COFFEE COUNTY, Tenn. (WKRN) — This past weekend, more than 80,000 people attended the annual Bonnaroo festival. However, this year, a rise in false 911 calls brought more first responders to the festival than normal. The cause — a new feature from Apple that automatically calls 911 when a device is moved rapidly.
During this year’s festival, there were about five times the amount of false 911 calls than average, according to Director of Coffee County 911 Communication Center Scott LeDuc. The director said luckily, the false calls did not negatively impact first responders’ ability to respond to real emergencies.
“Our employees really stepped up, as first responders always do really step up in the line of duty and they did,” LeDuc said. “And we didn’t have any situation where we couldn’t help someone because of the amount of calls.”
The false calls are believed to be triggered when festival goers danced to the live performances. LeDuc had alerts sent to those in the area encouraging people to deactivate the “Crash Detection Mode” feature. He said the alerts were successful.
“It reduced the amount of calls that we were getting,” LeDuc said. “It probably reduced it 40 to 60 percent.”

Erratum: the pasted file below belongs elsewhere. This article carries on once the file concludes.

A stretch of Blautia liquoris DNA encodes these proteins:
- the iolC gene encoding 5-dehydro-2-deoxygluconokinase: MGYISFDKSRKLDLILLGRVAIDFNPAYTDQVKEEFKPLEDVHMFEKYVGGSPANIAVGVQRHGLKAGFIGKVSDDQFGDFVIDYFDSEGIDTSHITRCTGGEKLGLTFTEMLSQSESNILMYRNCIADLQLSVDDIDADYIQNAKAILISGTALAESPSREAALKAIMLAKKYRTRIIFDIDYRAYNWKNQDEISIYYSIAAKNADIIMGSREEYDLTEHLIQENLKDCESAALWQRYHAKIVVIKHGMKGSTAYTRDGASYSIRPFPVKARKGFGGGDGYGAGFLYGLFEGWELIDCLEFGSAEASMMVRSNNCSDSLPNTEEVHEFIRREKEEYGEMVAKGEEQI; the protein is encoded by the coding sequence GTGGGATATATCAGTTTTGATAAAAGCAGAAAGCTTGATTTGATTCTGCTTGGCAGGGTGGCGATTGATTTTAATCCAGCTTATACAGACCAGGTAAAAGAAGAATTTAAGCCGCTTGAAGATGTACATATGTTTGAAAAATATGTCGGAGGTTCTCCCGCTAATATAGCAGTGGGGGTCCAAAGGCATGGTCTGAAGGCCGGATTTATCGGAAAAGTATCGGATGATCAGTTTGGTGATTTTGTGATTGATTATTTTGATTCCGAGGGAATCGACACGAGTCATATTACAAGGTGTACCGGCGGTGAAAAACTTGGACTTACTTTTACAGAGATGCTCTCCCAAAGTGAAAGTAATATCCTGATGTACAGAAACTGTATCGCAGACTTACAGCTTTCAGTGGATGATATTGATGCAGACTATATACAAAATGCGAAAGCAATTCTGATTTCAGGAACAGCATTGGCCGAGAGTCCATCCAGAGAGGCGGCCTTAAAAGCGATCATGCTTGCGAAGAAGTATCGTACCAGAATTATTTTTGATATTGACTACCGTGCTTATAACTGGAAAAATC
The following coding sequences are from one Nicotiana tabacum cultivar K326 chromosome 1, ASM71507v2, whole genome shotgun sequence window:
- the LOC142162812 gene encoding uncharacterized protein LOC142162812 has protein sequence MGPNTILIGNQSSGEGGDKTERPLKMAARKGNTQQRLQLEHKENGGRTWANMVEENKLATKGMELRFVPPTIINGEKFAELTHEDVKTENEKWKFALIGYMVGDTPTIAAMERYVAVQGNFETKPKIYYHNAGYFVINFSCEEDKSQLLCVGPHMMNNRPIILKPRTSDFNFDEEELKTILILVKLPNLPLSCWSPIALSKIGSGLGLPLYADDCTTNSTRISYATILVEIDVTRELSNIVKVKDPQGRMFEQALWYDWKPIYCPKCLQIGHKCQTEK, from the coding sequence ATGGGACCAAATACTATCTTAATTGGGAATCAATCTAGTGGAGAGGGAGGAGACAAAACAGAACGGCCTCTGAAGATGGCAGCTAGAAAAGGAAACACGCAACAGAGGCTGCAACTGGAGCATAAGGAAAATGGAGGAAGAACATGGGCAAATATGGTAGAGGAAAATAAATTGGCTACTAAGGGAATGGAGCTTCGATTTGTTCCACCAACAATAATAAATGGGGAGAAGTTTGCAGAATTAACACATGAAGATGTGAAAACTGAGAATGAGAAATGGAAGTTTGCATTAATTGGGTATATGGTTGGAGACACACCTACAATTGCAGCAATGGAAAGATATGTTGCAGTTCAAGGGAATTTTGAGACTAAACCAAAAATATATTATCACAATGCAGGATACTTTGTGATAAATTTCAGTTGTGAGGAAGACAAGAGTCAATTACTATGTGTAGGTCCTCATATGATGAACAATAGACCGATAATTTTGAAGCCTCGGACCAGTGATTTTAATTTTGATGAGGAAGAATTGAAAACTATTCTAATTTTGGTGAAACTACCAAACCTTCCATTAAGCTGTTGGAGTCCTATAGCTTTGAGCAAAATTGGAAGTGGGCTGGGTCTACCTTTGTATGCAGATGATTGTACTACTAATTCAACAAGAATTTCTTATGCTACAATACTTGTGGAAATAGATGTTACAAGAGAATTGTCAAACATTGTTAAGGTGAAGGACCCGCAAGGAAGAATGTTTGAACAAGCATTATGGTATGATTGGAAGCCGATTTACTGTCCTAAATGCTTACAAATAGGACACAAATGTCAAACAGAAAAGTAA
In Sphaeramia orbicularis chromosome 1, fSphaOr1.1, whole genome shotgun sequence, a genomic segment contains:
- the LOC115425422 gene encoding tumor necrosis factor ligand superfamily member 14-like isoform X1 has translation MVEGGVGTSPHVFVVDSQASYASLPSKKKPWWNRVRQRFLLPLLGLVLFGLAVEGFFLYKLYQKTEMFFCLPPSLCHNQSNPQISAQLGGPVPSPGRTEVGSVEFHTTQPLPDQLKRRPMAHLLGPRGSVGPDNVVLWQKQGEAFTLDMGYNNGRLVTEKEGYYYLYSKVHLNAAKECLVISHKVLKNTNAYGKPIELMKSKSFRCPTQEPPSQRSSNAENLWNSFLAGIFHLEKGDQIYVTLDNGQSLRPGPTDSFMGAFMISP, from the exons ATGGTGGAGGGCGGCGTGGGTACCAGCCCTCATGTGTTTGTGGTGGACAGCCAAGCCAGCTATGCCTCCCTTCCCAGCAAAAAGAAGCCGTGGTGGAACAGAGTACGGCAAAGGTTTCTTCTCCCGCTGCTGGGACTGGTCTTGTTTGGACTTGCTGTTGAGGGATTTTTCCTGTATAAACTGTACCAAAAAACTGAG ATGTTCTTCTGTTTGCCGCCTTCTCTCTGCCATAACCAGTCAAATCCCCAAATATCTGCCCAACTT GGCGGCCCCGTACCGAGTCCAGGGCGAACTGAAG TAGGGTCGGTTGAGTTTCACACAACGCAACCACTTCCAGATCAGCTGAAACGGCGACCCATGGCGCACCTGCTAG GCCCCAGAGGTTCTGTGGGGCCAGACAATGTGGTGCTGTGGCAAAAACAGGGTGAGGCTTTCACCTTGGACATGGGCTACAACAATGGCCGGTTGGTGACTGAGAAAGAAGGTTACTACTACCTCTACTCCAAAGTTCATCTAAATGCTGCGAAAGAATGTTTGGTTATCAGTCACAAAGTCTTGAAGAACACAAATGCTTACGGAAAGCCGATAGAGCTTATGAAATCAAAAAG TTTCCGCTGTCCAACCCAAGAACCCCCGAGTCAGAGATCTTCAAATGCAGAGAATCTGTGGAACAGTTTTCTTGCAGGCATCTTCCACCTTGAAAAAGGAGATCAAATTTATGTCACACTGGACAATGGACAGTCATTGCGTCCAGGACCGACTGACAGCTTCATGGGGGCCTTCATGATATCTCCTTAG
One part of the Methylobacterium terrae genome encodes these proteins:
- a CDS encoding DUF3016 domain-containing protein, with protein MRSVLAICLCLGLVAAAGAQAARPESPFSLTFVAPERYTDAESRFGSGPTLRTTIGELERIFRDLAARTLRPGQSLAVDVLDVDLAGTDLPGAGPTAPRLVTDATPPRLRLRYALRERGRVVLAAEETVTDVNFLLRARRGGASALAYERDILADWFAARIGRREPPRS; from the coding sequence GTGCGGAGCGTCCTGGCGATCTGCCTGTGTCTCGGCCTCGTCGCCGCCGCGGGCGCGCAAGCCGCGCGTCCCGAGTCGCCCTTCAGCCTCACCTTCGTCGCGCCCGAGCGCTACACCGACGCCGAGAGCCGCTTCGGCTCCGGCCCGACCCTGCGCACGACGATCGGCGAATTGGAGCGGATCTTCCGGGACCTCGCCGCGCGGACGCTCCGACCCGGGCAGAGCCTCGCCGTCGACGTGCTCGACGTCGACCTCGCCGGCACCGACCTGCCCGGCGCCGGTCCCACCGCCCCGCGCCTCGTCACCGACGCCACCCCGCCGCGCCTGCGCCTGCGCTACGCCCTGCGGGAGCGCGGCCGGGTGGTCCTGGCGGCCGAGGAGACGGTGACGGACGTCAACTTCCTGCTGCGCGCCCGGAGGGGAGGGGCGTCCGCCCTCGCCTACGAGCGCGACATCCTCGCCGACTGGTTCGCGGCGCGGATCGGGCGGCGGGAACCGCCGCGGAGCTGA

The director said Apple offered to travel to Coffee County to help with the situation. However, LeDuc was able to diagnose the issue over the phone.
With the help of Bonnaroo, Coffee County was able to locate each caller to confirm that the 911 call was false.
Coffee County wants to ensure that the issue is not repeated. Nearby Nashville Superspeedway is hosting the Ally 400 NASCAR race this upcoming weekend. Coffee County has worked closely with Wilson County to prepare responders to a potential increase in calls.
“If somebody dials 911, we have to answer the phone and we have to make sure that we go through all the protocols to make sure that everybody’s safe before we close out that call,” said LeDuc.
LeDuc said that he is grateful for first responders’ work in responding to the false calls at the festival.
“The Manchester Police Department did an outstanding job of going and searching for the folks because you don’t know if it’s a real emergency or if it’s just a pocket dial,” LeDuc said.